OS Bioinformatics software (3, Informative)

Neil Blender (555885) | more than 8 years ago | (#13140496)

Most useful open source bioinformatics software is going to be geared toward biologists with at least some programming and unix skills. A lot of it was written by bioinformaticians which tend to lean more toward the informatics than the bio. They get more caught up in the technical aspects of the feild rather than the biology of the problem looking to be addressed. Unfortunately, the same can be said about most commercial bioinformatics software as well.

On the flip side, when people more interested in the biology than the technology write software, they tend to write just enough to get the job done and then stop. Software from this camp is often buggy and has a bad UI or no UI at all. It gets the job done, but only if you know exactly how to use it.

Anyway, you might want to take a look at R - http://cran.stat.ucla.edu/ [ucla.edu]. It's more geared towards statistics but it does have some protein modules.

Hold on (2, Interesting)

Laxitive (10360) | more than 8 years ago | (#13140656)

I'm working on something to do basic sequence analysis in my spare time right now.

I'm not a bio researcher, but I am a programmer and I work in the field. My father is a biology researcher and we've been talking about putting together a GUI app that interfaces with various tools to provide an easy interface to common tasks that bio researchers have: basecalling, vectormasking, clustering, sequence alignment, along with a nice GUI that lets you play with the results (search the results, order them, associate them with different databaes, relate them to gene ontologies - essentially a powerful set of data visualization tools).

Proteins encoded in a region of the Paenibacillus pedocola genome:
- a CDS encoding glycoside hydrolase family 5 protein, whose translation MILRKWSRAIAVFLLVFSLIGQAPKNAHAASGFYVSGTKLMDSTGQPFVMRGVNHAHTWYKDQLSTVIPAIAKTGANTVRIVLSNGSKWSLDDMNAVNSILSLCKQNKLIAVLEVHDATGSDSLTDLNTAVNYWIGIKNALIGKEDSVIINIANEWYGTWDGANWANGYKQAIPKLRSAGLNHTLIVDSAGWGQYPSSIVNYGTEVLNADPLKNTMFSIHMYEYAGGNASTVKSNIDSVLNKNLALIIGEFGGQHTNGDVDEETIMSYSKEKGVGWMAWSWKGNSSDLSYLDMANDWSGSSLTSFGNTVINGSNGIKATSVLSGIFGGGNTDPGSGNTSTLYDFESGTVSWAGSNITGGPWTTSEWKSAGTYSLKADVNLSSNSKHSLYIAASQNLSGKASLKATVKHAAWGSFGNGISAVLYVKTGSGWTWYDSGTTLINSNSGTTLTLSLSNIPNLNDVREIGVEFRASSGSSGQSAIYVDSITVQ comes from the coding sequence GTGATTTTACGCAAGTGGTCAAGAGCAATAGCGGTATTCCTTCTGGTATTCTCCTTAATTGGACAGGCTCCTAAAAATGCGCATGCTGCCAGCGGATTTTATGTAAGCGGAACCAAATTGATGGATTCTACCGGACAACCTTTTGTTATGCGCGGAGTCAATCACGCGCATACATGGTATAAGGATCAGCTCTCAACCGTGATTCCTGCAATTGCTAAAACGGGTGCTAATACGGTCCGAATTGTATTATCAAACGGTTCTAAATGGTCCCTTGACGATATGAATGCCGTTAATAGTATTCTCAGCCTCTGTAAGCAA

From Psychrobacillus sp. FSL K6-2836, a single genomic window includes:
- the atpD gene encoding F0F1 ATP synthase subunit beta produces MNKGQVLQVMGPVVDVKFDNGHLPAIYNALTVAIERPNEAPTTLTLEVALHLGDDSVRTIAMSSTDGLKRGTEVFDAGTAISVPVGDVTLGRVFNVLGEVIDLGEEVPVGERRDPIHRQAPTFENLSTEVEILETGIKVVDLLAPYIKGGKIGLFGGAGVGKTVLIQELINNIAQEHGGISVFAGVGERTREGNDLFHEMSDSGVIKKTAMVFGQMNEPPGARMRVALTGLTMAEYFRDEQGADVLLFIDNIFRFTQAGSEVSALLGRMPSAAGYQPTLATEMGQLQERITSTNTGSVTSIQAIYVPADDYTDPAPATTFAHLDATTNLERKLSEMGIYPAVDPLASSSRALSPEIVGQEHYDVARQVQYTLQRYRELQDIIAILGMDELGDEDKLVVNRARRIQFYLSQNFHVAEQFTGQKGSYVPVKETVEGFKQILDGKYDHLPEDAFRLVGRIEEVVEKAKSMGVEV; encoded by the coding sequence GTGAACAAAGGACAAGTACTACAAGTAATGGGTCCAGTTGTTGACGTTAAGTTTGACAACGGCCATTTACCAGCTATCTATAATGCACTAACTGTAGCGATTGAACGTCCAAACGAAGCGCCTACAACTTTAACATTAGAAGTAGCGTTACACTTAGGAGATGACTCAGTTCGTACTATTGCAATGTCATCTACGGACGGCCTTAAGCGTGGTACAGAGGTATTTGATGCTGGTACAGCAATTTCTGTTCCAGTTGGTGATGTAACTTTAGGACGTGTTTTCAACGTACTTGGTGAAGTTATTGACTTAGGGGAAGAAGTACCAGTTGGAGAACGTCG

It's all focused around EST management. Our goal is to get an app that a non-power-user can get up and running, out-of-the-box, for managing small sets of libraries.

It's pretty obvious that there are a very solid set of OSS base tools that implement the algorithms for doing analysis on ESTs, but in terms of glue apps that bring all of the tools together into a cohesive whole, there's not much out there.

What IS out there is hopelessly complex to expect an average bio researcher with little time on his hands to get up to speed with ("Download and install mysql? wtf?").

The problem is that most of these tools are geared towards large institutions with dedicated bioinformatics departments. They have the resources to hire a couple sysadmins and programmers and set up a high-throughput management system. Most small-timers don't really have the resources to get these apps working. I want to write something targeted specifically to smaller labs.

I just started writing it last weekend.. so it's not like there's much there yet - OTOH I have programmed a high-throughput EST management system for my work, so I have a good idea of most of the design issues.

An OSS app in this area would rock. It's a great opportunity to add to the wealth of OSS tools in the field, and I think it would solve a real need.

If you want to talk about it, reply to this post and also send me a message kav062 at yahoo dot com.

-Laxitive

Re:Hold on (1)

merdark (550117) | more than 8 years ago | (#13141527)

Did you do a literature search? There are many such applications that already exist, or are in development. It would be wise look up existing solutions so that you don't unintentially repeat the same mistakes.

Re:Hold on (1)

Laxitive (10360) | more than 8 years ago | (#13141774)